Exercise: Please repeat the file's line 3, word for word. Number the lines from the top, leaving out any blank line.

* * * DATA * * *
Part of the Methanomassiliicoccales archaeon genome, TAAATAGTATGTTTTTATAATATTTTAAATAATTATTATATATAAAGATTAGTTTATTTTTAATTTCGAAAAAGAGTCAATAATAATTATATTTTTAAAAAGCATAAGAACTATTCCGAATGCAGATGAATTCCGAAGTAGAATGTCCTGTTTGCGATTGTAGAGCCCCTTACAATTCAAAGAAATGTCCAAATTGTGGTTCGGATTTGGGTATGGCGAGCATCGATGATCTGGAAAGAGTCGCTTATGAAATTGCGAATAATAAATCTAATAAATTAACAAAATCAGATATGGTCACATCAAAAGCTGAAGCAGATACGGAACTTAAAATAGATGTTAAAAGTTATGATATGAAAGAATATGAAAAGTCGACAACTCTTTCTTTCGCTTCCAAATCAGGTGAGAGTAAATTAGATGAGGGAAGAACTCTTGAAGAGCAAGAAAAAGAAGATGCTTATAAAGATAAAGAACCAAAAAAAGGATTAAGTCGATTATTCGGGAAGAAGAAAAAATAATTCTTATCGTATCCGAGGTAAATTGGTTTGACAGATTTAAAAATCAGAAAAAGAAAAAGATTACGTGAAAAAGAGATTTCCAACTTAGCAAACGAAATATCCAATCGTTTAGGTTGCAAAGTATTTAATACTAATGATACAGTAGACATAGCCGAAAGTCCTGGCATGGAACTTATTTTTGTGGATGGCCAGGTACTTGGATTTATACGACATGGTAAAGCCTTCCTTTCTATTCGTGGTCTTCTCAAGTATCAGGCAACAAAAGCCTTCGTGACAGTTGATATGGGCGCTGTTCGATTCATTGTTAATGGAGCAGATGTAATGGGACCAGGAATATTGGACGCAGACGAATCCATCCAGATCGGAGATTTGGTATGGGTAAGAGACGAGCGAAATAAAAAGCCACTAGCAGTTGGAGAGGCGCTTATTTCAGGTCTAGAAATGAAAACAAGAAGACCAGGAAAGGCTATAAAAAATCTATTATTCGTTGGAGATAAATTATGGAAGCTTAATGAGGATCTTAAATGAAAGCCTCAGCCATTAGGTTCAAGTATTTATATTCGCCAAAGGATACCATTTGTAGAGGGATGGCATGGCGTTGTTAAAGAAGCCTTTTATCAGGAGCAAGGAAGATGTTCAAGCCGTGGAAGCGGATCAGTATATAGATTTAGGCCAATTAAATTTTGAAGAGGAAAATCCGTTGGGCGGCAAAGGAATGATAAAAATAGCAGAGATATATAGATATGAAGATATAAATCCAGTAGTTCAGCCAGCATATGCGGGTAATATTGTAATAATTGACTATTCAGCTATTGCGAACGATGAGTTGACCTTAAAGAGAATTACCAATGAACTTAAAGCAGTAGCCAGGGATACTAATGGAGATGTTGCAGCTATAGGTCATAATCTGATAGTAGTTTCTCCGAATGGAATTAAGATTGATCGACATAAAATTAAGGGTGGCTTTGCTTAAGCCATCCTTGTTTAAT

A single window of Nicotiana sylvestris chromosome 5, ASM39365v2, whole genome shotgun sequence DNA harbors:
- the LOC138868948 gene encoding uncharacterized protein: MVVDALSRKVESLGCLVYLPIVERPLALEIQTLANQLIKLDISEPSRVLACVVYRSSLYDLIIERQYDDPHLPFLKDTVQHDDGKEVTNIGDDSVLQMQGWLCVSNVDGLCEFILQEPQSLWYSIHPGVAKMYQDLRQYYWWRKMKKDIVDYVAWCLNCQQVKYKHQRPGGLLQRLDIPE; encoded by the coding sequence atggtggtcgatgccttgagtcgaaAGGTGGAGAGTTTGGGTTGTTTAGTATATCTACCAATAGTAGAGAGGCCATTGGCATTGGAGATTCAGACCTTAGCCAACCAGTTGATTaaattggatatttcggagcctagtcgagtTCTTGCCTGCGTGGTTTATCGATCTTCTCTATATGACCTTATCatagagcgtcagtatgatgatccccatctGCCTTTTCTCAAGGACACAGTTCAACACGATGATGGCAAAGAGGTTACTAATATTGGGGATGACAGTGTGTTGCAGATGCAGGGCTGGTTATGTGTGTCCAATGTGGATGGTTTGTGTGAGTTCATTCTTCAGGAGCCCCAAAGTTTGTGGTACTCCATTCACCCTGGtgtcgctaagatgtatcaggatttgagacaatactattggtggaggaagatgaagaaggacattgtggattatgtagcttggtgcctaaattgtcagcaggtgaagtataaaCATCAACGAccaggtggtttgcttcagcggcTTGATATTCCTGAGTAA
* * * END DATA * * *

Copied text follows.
- the LOC138868948 gene encoding uncharacterized protein: MVVDALSRKVESLGCLVYLPIVERPLALEIQTLANQLIKLDISEPSRVLACVVYRSSLYDLIIERQYDDPHLPFLKDTVQHDDGKEVTNIGDDSVLQMQGWLCVSNVDGLCEFILQEPQSLWYSIHPGVAKMYQDLRQYYWWRKMKKDIVDYVAWCLNCQQVKYKHQRPGGLLQRLDIPE; encoded by the coding sequence atggtggtcgatgccttgagtcgaaAGGTGGAGAGTTTGGGTTGTTTAGTATATCTACCAATAGTAGAGAGGCCATTGGCATTGGAGATTCAGACCTTAGCCAACCAGTTGATTaaattggatatttcggagcctagtcgagtTCTTGCCTGCGTGGTTTATCGATCTTCTCTATATGACCTTATCatagagcgtcagtatgatgatccccatctGCCTTTTCTCAAGGACACAGTTCAACACGATGATGGCAAAGAGGTTACTAATATTGGGGATGACAGTGTGTTGCAGATGCAGGGCTGGTTATGTGTGTCCAATGTGGATGGTTTGTGTGAGTTCATTCTTCAGGAGCCCCAAAGTTTGTGGTACTCCATTCACCCTGGtgtcgctaagatgtatcaggatttgagacaatactattggtggaggaagatgaagaaggacattgtggattatgtagcttggtgcctaaattgtcagcaggtgaagtataaaCATCAACGAccaggtggtttgcttcagcggcTTGATATTCCTGAGTAA